Mick is a former QCA Director of Curriculum, former Chief Education Officer in Manchester, Headteacher in Cumbria and is currently working with schools in The Black Country as part of his role with the University of Wolverhampton.

Paul has been watching a lot of Mick’s videos and recommends this one:

Aims

When Mick was a headteacher, he had three, very simple aims, which he still believes in:

  • Every child would have the skills and knowledge to influence their own lives
  • They would leave the school with the desire to keep learning
  • Years later, they would look back at their time in the school and see it as the best kind of privilege to have attended it

Back to basics – knowledge and skills

Mick Waters
Mick Waters

Mick does believe in the basics. However, the knowledge vs. skills debate is an example of where people construct false polarities which don’t really exist to try and force their agenda forward. Children need knowledge and skills – it’s vital that they have both.

Mick feels that the word ‘discipline’ always get left out of the debate. You should learn how to apply a subject, how it works in the real world. Children should be learning what a geographer actually does, how linguists work in a different way to mathematicians or scientists. This eans that we should be talking about the discipline rather than getting stuck on knowledge and skills.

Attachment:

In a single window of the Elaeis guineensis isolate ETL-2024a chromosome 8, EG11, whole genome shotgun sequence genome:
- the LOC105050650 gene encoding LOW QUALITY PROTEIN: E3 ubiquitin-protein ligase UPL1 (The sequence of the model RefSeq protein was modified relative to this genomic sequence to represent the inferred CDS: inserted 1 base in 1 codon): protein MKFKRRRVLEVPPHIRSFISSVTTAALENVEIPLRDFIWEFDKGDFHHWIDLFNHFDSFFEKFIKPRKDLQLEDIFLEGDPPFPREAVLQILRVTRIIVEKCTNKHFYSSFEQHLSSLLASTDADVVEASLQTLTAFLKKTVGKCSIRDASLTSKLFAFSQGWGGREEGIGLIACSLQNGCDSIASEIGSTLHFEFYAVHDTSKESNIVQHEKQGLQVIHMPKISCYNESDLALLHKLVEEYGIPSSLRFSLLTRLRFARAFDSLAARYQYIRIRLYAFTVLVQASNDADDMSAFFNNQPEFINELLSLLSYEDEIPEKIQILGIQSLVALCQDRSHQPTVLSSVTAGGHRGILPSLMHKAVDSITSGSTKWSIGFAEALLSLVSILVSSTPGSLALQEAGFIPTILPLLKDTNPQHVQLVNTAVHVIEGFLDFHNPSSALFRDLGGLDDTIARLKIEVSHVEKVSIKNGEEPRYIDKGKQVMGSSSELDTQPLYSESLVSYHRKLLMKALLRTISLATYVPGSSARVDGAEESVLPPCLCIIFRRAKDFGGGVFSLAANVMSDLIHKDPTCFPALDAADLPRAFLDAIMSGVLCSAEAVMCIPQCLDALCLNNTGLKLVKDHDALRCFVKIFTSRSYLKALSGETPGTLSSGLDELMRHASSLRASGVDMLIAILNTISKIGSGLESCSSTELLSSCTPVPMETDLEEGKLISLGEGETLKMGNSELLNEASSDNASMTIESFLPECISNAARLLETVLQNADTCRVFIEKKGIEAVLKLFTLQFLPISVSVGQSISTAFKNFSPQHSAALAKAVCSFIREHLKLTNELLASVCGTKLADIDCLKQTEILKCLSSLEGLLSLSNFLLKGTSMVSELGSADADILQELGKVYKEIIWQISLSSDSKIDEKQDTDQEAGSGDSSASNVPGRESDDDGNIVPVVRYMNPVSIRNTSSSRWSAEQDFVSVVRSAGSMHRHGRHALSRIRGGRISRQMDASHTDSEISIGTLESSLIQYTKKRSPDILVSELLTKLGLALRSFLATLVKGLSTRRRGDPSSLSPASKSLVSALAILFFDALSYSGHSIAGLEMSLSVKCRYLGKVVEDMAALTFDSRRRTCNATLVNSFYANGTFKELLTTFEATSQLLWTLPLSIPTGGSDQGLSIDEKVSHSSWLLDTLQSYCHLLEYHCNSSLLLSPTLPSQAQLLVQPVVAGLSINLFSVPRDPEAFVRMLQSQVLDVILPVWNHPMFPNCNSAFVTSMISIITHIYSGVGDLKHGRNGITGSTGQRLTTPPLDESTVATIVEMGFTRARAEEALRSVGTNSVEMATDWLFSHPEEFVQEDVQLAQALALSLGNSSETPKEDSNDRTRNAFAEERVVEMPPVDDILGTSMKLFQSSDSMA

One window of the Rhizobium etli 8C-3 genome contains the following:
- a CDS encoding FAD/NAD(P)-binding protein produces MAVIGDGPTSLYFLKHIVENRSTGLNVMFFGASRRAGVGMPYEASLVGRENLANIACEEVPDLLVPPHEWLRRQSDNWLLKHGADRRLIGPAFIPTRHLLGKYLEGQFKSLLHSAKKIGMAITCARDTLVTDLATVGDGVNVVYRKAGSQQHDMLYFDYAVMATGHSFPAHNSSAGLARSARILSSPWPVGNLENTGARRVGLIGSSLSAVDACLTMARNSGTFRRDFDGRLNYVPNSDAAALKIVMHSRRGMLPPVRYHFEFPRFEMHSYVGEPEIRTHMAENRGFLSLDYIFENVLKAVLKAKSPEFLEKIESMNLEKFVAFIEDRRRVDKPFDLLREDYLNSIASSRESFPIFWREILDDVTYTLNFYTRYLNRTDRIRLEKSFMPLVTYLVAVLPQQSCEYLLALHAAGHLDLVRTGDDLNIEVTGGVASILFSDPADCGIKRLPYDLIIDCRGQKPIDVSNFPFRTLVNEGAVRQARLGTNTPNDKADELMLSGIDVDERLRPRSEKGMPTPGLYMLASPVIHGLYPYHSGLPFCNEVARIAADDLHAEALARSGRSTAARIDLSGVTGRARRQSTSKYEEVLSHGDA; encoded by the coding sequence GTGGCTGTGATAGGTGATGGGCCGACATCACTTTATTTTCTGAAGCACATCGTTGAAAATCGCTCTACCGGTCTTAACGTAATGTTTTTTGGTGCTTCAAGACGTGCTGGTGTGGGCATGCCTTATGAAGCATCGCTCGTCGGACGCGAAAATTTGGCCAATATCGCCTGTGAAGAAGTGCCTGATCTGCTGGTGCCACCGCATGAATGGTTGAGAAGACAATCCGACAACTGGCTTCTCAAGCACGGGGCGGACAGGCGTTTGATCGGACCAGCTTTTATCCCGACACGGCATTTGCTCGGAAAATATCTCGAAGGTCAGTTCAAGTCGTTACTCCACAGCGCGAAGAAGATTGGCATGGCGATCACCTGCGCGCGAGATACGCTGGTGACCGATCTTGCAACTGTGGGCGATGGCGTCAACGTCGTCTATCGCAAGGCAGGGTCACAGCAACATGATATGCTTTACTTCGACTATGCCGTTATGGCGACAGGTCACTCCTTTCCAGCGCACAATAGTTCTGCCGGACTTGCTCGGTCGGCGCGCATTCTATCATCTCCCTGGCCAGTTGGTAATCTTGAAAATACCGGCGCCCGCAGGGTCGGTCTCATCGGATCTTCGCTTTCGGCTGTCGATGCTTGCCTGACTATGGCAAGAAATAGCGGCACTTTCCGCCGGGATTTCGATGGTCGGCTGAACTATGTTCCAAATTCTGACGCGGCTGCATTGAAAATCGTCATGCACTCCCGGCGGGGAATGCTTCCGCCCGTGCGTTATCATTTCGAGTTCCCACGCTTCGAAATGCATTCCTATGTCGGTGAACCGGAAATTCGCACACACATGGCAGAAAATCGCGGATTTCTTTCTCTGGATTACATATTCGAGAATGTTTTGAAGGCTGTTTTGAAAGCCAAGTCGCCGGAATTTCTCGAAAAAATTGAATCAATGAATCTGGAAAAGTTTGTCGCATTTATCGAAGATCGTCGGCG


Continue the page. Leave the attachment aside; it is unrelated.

Paul and Mick agree that they have never seen a teacher just teaching skills and not teaching knowledge at the same time – they don’t think it’s possible.

Mick points out that there is a current problem around thinking that there is a set body of knowledge that every person should learn and be able to spit out at the right moment. In fact, knowledge is there to be exploited – we will never run out of knowledge. What we ought to be doing is looking at our 30 students and thinking that gives us a great chance to get them to investigate different areas and combine these.

It is collective knowledge which will move society forward, not everyone having the same few pieces.

Do you believe in the basics?

Mick always answers ‘yes’ to thie question but his definition of basics is very broad:

  • Art and dance
  • Drama
  • Music
  • PE
  • Using the outdoors – gardening and growing things
  • Cooking